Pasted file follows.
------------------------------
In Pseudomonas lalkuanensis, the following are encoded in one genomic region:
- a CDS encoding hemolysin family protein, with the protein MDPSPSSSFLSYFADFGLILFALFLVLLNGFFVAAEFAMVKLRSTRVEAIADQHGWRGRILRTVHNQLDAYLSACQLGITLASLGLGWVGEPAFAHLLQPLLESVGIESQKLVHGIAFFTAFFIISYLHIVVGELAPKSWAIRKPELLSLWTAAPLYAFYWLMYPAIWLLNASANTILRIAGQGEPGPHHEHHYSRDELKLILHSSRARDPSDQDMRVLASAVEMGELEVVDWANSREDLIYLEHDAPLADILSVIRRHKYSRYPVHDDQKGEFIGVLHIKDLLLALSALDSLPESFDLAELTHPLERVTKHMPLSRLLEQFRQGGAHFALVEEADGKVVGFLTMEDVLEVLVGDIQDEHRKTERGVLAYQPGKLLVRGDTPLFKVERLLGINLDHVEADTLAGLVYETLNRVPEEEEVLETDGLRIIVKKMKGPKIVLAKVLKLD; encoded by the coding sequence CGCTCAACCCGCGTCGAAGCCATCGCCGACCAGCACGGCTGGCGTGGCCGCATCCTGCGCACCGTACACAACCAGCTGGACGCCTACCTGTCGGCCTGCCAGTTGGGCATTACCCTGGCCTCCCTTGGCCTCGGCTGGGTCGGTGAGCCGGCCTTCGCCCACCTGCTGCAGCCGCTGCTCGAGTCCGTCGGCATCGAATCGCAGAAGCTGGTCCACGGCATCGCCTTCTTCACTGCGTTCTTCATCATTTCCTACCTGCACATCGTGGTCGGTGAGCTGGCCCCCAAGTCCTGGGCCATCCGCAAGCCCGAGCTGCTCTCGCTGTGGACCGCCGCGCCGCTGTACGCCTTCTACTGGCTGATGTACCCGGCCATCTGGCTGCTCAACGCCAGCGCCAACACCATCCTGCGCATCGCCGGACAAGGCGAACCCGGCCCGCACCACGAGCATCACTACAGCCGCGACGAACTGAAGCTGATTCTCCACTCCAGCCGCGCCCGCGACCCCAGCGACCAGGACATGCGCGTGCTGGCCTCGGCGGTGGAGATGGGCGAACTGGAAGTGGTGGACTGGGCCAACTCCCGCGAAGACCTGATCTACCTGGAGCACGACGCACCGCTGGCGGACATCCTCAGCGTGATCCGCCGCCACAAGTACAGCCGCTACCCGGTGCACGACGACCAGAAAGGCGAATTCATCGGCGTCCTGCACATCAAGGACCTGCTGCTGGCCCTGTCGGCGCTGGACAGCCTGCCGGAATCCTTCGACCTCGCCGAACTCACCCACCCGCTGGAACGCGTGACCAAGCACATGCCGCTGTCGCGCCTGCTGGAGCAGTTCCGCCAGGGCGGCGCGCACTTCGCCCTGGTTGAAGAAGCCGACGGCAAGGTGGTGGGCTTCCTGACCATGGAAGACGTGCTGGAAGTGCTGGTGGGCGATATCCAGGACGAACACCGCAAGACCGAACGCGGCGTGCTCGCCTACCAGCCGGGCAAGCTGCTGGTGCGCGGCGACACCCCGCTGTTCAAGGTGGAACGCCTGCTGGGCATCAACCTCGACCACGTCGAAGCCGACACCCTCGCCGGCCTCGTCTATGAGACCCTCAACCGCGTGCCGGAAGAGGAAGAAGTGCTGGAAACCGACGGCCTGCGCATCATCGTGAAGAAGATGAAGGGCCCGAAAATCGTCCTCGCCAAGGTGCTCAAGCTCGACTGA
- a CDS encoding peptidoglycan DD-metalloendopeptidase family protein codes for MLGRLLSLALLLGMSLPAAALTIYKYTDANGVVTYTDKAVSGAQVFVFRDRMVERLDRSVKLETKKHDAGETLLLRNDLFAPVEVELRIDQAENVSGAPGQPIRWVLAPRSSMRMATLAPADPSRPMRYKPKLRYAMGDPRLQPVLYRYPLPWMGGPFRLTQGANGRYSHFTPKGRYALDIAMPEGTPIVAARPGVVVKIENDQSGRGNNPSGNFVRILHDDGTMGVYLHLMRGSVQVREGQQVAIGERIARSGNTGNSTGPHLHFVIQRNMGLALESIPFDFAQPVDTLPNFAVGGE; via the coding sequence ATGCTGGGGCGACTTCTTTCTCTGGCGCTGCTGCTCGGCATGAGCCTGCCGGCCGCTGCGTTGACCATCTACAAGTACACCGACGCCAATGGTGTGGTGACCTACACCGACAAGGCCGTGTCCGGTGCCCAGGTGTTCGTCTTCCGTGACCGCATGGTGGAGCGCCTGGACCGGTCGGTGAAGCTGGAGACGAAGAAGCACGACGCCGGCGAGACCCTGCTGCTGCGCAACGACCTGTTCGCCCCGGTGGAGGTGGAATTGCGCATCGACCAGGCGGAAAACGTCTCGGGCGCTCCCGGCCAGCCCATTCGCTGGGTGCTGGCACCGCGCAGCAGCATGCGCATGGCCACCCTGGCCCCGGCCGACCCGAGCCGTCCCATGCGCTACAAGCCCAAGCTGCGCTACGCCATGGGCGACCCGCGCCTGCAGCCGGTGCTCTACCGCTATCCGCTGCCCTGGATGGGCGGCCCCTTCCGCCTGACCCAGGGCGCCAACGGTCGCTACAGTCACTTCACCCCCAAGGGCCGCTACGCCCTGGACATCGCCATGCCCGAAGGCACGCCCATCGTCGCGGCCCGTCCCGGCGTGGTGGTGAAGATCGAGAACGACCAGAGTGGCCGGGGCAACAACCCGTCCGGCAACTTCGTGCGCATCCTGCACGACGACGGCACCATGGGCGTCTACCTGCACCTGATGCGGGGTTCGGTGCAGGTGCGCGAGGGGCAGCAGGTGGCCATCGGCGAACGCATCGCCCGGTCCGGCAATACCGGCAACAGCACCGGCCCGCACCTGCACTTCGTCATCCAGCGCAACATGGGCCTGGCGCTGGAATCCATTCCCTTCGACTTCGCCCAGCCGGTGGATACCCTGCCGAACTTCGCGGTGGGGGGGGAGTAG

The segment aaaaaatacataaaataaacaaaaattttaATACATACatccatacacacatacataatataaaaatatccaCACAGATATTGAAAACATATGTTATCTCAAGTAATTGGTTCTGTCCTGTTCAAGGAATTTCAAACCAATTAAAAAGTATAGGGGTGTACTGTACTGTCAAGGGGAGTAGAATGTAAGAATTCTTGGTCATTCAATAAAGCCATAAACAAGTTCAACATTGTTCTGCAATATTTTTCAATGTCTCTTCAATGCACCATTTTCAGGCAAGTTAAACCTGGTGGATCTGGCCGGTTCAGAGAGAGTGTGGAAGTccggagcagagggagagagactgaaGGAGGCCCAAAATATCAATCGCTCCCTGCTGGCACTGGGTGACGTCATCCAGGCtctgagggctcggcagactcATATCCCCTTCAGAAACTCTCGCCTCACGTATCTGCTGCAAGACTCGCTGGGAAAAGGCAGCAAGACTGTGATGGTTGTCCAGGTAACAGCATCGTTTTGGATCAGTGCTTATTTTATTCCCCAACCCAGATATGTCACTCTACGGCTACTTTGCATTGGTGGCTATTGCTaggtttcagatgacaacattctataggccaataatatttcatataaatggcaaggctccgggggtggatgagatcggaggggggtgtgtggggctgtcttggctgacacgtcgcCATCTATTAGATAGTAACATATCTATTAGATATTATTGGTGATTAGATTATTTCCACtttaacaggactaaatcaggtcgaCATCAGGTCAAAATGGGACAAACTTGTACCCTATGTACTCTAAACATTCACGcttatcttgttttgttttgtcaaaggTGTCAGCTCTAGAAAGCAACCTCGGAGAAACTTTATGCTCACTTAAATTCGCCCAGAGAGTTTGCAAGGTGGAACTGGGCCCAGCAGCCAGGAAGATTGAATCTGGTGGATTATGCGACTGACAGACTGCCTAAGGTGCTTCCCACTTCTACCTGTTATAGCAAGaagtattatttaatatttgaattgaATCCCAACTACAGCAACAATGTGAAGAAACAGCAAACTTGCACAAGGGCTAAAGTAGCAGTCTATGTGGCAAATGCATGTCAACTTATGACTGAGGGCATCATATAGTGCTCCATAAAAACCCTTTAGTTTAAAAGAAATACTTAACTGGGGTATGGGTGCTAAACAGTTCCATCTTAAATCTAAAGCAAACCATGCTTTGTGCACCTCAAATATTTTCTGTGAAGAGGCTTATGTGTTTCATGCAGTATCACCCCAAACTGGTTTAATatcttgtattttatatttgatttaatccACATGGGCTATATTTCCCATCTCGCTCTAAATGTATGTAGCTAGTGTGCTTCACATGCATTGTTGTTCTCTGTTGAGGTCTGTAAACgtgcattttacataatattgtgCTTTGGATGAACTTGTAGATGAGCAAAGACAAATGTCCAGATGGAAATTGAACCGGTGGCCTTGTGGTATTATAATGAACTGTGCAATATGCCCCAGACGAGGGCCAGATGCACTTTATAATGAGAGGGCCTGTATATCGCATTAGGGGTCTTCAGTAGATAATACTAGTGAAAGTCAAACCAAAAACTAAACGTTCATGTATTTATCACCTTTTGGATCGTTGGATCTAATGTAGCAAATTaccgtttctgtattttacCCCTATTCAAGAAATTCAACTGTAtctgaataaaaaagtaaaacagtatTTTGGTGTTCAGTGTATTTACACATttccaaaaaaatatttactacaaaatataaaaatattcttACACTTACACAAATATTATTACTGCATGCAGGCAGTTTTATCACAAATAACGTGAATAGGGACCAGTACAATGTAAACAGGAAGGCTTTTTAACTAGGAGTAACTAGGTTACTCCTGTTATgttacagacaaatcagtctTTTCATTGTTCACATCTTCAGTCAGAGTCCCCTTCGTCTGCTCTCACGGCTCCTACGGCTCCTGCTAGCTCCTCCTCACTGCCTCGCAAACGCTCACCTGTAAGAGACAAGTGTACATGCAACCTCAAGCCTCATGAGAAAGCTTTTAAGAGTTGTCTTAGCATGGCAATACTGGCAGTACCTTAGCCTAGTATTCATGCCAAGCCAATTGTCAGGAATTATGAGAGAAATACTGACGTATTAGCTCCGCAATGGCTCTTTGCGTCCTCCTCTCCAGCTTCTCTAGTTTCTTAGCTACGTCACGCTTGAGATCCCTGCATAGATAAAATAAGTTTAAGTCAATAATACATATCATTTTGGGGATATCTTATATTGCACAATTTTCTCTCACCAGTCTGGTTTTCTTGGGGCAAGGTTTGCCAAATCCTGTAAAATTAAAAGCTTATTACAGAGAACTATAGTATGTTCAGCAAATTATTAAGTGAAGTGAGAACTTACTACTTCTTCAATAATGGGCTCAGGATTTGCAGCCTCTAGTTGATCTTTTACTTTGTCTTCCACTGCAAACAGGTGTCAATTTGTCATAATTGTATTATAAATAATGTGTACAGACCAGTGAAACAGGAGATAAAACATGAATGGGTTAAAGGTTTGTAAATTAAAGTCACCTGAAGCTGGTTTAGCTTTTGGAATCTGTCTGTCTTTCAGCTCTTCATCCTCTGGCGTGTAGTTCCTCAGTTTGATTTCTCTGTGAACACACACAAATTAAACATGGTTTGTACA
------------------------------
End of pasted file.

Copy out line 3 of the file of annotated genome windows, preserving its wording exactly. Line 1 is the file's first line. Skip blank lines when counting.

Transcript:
- a CDS encoding peptidoglycan DD-metalloendopeptidase family protein codes for MLGRLLSLALLLGMSLPAAALTIYKYTDANGVVTYTDKAVSGAQVFVFRDRMVERLDRSVKLETKKHDAGETLLLRNDLFAPVEVELRIDQAENVSGAPGQPIRWVLAPRSSMRMATLAPADPSRPMRYKPKLRYAMGDPRLQPVLYRYPLPWMGGPFRLTQGANGRYSHFTPKGRYALDIAMPEGTPIVAARPGVVVKIENDQSGRGNNPSGNFVRILHDDGTMGVYLHLMRGSVQVREGQQVAIGERIARSGNTGNSTGPHLHFVIQRNMGLALESIPFDFAQPVDTLPNFAVGGE; via the coding sequence ATGCTGGGGCGACTTCTTTCTCTGGCGCTGCTGCTCGGCATGAGCCTGCCGGCCGCTGCGTTGACCATCTACAAGTACACCGACGCCAATGGTGTGGTGACCTACACCGACAAGGCCGTGTCCGGTGCCCAGGTGTTCGTCTTCCGTGACCGCATGGTGGAGCGCCTGGACCGGTCGGTGAAGCTGGAGACGAAGAAGCACGACGCCGGCGAGACCCTGCTGCTGCGCAACGACCTGTTCGCCCCGGTGGAGGTGGAATTGCGCATCGACCAGGCGGAAAACGTCTCGGGCGCTCCCGGCCAGCCCATTCGCTGGGTGCTGGCACCGCGCAGCAGCATGCGCATGGCCACCCTGGCCCCGGCCGACCCGAGCCGTCCCATGCGCTACAAGCCCAAGCTGCGCTACGCCATGGGCGACCCGCGCCTGCAGCCGGTGCTCTACCGCTATCCGCTGCCCTGGATGGGCGGCCCCTTCCGCCTGACCCAGGGCGCCAACGGTCGCTACAGTCACTTCACCCCCAAGGGCCGCTACGCCCTGGACATCGCCATGCCCGAAGGCACGCCCATCGTCGCGGCCCGTCCCGGCGTGGTGGTGAAGATCGAGAACGACCAGAGTGGCCGGGGCAACAACCCGTCCGGCAACTTCGTGCGCATCCTGCACGACGACGGCACCATGGGCGTCTACCTGCACCTGATGCGGGGTTCGGTGCAGGTGCGCGAGGGGCAGCAGGTGGCCATCGGCGAACGCATCGCCCGGTCCGGCAATACCGGCAACAGCACCGGCCCGCACCTGCACTTCGTCATCCAGCGCAACATGGGCCTGGCGCTGGAATCCATTCCCTTCGACTTCGCCCAGCCGGTGGATACCCTGCCGAACTTCGCGGTGGGGGGGGAGTAG